During World War II, American kids pored over comic books where superheroes like Captain America and Superman punched out Nazis. But one thing completely missing was any storyline about the Nazi’s victims, Jewish or otherwise.
In the following decades, though, a small number of bold artists – several of them Jewish – began to use comics to bring stories about the Holocaust to readers. These stories, involving superheroes like Batman, Captain America and the X-Men, managed to reach a generation that did not learn about the Nazi genocide in school. And more recently, there has been an unprecedented surge of Holocaust storylines entering the comic book universe.
An upcoming exhibition at Holon’s Israeli Cartoon Museum on how comics depicted children in the Holocaust and a recently published book, “We Spoke Out: Comic Books and the Holocaust,” both focus on what might seem at first an unlikely pairing of medium and message.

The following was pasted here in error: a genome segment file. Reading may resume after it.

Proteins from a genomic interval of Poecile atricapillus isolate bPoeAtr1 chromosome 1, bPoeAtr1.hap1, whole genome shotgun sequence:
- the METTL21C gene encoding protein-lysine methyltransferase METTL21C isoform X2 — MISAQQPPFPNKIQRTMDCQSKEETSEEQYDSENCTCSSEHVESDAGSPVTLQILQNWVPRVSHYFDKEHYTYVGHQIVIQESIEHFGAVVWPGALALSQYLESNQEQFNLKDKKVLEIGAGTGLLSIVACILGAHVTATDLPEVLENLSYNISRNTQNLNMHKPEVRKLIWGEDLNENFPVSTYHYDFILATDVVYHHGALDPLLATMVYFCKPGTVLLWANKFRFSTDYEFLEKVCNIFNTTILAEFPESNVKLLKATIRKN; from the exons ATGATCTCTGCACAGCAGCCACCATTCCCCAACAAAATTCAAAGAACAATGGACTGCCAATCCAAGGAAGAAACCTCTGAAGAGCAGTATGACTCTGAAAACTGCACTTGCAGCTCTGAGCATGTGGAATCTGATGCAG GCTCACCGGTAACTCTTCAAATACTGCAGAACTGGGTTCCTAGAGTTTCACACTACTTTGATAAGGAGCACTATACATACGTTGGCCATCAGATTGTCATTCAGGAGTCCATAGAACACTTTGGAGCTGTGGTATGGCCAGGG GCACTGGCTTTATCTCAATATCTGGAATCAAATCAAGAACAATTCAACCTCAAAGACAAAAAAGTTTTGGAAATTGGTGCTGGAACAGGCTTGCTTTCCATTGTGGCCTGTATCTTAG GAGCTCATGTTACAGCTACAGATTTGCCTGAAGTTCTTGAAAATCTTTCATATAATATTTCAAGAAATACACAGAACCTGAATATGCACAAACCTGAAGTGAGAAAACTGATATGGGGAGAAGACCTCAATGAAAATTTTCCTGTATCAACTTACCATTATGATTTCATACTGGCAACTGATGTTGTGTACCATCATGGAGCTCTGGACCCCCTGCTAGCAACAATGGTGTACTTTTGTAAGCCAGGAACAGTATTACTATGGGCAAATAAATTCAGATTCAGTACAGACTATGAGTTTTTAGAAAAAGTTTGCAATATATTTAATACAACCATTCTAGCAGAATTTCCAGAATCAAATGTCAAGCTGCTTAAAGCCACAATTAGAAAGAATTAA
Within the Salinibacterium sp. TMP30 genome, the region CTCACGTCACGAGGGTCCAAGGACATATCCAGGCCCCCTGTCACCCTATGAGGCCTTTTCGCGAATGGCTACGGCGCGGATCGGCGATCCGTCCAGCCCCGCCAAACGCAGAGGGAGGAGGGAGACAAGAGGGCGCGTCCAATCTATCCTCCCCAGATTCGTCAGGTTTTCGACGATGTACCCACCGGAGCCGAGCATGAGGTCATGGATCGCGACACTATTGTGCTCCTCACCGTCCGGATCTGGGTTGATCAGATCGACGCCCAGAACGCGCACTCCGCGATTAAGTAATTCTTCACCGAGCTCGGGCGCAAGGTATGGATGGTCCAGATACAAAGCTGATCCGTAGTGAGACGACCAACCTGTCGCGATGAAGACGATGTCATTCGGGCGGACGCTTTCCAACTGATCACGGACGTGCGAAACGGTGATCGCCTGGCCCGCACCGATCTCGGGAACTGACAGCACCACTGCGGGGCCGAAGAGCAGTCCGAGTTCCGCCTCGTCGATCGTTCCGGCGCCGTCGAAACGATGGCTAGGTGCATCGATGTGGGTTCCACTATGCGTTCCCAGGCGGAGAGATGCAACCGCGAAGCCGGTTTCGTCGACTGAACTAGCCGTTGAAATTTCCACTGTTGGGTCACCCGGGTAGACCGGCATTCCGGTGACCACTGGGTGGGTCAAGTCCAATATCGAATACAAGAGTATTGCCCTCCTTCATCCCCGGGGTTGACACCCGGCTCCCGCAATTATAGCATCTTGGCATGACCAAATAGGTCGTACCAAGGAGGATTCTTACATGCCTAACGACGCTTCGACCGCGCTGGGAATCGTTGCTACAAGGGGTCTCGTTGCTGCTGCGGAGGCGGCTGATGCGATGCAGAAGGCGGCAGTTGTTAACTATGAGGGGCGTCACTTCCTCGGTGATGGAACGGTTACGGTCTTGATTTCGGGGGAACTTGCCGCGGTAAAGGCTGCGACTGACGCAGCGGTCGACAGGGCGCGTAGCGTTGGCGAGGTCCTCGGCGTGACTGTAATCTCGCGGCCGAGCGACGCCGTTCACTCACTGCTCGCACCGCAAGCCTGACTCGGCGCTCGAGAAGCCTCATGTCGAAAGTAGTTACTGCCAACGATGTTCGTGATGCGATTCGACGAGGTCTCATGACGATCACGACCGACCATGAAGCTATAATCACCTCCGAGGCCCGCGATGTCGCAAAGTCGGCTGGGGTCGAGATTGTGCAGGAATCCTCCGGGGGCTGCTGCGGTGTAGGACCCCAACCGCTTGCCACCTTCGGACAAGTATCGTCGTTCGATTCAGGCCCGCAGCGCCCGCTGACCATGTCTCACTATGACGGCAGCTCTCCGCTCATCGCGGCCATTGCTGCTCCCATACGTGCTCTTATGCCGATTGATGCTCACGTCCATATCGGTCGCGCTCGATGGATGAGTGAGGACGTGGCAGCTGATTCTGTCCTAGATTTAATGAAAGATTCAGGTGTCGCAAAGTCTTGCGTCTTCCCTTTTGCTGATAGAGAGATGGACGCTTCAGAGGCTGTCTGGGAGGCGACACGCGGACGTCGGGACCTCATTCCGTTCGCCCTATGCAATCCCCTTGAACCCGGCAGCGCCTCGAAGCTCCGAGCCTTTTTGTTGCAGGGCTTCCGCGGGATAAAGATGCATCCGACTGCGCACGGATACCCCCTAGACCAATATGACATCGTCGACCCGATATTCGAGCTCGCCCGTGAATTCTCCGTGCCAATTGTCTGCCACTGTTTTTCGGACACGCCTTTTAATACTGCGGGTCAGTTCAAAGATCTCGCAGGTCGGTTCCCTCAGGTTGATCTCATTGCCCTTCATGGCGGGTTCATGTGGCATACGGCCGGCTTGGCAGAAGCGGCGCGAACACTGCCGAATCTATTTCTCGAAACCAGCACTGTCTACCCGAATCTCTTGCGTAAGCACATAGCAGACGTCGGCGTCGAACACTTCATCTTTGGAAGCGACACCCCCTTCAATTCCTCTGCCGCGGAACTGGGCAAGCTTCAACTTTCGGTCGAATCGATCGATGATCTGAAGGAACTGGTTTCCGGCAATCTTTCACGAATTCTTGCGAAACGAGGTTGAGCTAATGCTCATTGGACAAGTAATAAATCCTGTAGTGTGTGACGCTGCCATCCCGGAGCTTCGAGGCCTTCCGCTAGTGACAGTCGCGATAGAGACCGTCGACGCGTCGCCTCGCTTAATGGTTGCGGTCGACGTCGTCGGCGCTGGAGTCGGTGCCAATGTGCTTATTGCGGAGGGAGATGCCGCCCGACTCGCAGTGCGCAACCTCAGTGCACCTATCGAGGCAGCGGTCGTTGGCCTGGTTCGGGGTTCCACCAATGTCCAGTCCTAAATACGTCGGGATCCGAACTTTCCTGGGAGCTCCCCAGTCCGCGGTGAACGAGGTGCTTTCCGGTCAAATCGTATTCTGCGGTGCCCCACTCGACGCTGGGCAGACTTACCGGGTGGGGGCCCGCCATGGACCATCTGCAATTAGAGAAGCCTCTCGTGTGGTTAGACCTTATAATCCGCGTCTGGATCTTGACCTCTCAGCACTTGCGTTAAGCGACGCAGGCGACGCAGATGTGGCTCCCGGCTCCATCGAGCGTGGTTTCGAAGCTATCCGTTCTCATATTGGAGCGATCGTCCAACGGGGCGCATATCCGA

“Most people correctly perceive comic books as entertainment,” says Rafael Medoff, co-author of “We Spoke Out” and director of the David S. Wyman Institute for Holocaust Studies. “But when I was growing up in the ’70s, my friends and I also saw how they addressed social issues,” including racism, poverty, drug abuse and environmentalism.
This observation led the Holocaust historian to team up with Neal Adams – an iconic comic book artist known for his work on DC Comics superheroes like Batman and Green Arrow – and comics historian Craig Yoe to explore the subject further.
The resultant book assembles 18 comic books from the ’50s through the ’80s that were groundbreaking for their depictions of the Holocaust, and recounts how they were created.
“In this sense, the book is a badge of pride for the comics industry: That they were taking on a somewhat educational role at a time when comic books were looked at as just a cheap form of entertainment,” Medoff tells Haaretz.